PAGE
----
Distance from centroid to surface of polyhedron as a function of frequency

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Hello members,

I am a bit stumped on a mathematical problem. If this is in the wrong section I apologize. Recently, I've become interested in polyhedrons. However, I am having a bit of trouble with their analysis.

Consider a given dodecahedron. If we consider the solid to be of uniform density, the centroid will occur at (0,0,0) and the distance from the centroid to all of the vertices will be constant. However, the distance from the centroid to other points on the surface will vary. Since the dodecahedron is symmetrical, we can restrict the problem to a single pentagon on the surface.

I would like to plot a 2 dimensional function (y=f(x)), where "x" represents radius (distance from centroid to surface) and "y" represents frequency. For the dodecahedron, the domain of "x" (ie radius) will be continuous from a vertex to the center of the pentagon. The domain of "y" will be continuous from 0-->1 (ie it will be normalized).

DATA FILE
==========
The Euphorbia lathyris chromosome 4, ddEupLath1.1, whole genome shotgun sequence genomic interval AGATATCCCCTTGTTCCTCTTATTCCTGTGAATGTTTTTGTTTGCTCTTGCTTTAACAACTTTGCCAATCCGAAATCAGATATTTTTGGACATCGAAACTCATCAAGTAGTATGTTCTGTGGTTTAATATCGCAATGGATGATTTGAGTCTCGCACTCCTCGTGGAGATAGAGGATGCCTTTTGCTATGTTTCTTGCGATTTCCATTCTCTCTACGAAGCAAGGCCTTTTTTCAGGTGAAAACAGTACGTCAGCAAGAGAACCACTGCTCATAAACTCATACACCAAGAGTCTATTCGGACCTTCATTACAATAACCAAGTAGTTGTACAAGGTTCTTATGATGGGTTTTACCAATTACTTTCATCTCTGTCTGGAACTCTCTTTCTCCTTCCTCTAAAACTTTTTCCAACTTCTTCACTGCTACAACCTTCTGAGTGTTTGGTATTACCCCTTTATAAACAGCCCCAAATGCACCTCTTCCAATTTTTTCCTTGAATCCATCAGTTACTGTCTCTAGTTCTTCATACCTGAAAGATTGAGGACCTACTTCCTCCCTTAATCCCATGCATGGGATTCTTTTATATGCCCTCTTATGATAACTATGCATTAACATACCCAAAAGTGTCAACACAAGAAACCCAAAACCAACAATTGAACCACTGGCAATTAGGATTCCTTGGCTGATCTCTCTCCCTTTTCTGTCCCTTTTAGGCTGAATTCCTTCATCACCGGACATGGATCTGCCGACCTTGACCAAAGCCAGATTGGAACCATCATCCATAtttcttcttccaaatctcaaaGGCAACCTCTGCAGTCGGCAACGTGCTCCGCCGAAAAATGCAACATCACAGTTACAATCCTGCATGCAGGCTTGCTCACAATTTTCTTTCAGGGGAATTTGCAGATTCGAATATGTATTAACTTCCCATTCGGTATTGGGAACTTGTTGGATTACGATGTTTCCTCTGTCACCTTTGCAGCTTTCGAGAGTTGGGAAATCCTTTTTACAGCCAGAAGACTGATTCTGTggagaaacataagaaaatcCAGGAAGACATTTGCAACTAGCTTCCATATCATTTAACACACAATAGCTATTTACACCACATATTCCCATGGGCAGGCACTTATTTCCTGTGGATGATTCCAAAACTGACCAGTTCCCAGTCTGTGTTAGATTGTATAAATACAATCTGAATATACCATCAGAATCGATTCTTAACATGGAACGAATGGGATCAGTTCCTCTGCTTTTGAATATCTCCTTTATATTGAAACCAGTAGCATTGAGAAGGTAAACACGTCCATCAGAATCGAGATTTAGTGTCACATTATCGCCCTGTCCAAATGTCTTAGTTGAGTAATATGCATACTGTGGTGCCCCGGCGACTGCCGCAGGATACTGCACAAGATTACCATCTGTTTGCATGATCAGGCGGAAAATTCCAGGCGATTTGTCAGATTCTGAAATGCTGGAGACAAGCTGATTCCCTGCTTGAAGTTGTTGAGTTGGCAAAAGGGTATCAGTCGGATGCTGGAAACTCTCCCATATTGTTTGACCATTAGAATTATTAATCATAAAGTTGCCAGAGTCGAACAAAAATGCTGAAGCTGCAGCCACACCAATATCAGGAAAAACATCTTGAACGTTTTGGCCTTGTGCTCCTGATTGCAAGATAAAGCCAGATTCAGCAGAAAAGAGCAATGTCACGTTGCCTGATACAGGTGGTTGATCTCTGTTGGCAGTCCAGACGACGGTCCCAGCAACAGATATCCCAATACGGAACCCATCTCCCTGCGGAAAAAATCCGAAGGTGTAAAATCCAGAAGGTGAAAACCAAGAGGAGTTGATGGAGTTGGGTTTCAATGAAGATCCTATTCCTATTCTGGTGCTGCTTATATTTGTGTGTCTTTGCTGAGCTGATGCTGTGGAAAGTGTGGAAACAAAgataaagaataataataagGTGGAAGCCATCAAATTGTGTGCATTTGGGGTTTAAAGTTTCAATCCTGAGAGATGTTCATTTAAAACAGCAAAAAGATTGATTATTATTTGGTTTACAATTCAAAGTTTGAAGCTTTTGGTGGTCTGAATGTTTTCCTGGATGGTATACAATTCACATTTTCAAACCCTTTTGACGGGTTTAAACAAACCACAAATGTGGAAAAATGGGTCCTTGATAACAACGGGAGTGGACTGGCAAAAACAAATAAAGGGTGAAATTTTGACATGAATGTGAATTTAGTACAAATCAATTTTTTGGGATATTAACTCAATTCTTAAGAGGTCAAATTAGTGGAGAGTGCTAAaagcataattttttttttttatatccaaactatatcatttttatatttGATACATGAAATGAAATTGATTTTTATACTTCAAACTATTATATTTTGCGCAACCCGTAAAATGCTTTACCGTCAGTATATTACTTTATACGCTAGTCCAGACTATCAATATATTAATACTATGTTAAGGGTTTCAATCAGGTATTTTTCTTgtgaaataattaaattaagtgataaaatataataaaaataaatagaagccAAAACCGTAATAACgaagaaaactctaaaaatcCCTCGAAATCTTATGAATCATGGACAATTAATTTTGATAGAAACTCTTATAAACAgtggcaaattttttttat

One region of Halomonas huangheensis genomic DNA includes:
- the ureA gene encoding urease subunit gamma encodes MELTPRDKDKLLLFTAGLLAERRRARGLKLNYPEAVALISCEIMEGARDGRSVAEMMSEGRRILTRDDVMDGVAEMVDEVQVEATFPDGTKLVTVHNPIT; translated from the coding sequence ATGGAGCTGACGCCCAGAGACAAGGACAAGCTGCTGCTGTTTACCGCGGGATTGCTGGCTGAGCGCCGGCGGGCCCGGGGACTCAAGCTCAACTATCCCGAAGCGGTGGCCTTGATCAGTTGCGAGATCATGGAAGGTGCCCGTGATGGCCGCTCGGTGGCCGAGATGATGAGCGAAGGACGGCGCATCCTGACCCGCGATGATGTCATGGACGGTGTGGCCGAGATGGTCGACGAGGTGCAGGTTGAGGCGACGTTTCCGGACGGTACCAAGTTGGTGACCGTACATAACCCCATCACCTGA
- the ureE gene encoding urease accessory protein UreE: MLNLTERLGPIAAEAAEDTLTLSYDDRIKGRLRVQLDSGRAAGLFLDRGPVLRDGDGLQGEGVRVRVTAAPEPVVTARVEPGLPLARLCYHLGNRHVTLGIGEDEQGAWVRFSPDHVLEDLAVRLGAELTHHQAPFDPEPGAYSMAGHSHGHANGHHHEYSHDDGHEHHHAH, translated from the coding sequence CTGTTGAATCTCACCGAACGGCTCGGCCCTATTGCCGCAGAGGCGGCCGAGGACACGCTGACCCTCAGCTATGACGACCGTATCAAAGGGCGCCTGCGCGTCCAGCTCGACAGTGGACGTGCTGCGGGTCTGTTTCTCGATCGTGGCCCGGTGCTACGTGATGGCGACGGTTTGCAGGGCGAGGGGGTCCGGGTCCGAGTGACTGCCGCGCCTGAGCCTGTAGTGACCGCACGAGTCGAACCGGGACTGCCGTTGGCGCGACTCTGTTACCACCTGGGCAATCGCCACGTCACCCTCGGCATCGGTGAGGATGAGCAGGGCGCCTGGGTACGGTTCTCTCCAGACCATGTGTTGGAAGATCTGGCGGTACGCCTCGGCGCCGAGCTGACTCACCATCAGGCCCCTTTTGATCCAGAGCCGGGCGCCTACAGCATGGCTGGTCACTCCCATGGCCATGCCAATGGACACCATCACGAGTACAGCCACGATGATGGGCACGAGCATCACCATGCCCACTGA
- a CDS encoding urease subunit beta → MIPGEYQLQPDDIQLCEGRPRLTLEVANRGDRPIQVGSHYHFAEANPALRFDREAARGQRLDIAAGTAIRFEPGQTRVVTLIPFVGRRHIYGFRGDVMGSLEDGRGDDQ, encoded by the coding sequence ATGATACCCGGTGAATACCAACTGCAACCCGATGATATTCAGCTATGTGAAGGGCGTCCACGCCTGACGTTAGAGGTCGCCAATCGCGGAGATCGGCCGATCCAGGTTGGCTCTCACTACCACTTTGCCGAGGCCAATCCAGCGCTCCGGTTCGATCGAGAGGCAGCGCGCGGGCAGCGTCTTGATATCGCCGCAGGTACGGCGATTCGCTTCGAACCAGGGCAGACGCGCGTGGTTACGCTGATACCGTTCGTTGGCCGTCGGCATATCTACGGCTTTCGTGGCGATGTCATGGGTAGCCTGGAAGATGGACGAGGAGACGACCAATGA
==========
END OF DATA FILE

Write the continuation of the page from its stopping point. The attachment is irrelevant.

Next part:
I would like to extend this analysis to assymetrical polyhedron (ex. the diminished rhombicosidodecahedron. In that particular case, the centroid will be displaced and the individual polygons will not be seperable.

Would the solution simply be analogous to a fourier transform over the surface?

Could anyone offer insight on this?

Thanks,
Thadman
 

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